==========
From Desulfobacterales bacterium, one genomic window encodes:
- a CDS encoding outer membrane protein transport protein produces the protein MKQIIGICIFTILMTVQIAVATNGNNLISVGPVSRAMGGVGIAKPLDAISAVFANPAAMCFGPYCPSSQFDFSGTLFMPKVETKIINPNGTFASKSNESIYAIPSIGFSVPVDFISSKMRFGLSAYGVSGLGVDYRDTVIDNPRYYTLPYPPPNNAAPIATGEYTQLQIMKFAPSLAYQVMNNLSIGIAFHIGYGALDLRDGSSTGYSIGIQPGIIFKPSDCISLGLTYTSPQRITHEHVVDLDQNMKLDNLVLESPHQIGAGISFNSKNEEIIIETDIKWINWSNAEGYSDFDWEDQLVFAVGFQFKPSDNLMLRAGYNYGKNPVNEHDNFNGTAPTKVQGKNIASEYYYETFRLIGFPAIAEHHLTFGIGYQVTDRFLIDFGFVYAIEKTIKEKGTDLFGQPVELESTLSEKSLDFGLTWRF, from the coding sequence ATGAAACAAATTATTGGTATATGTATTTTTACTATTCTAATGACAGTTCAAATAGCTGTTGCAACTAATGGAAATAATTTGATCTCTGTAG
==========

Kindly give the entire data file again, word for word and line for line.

From Desulfobacterales bacterium, one genomic window encodes:
- a CDS encoding outer membrane protein transport protein produces the protein MKQIIGICIFTILMTVQIAVATNGNNLISVGPVSRAMGGVGIAKPLDAISAVFANPAAMCFGPYCPSSQFDFSGTLFMPKVETKIINPNGTFASKSNESIYAIPSIGFSVPVDFISSKMRFGLSAYGVSGLGVDYRDTVIDNPRYYTLPYPPPNNAAPIATGEYTQLQIMKFAPSLAYQVMNNLSIGIAFHIGYGALDLRDGSSTGYSIGIQPGIIFKPSDCISLGLTYTSPQRITHEHVVDLDQNMKLDNLVLESPHQIGAGISFNSKNEEIIIETDIKWINWSNAEGYSDFDWEDQLVFAVGFQFKPSDNLMLRAGYNYGKNPVNEHDNFNGTAPTKVQGKNIASEYYYETFRLIGFPAIAEHHLTFGIGYQVTDRFLIDFGFVYAIEKTIKEKGTDLFGQPVELESTLSEKSLDFGLTWRF, from the coding sequence ATGAAACAAATTATTGGTATATGTATTTTTACTATTCTAATGACAGTTCAAATAGCTGTTGCAACTAATGGAAATAATTTGATCTCTGTAG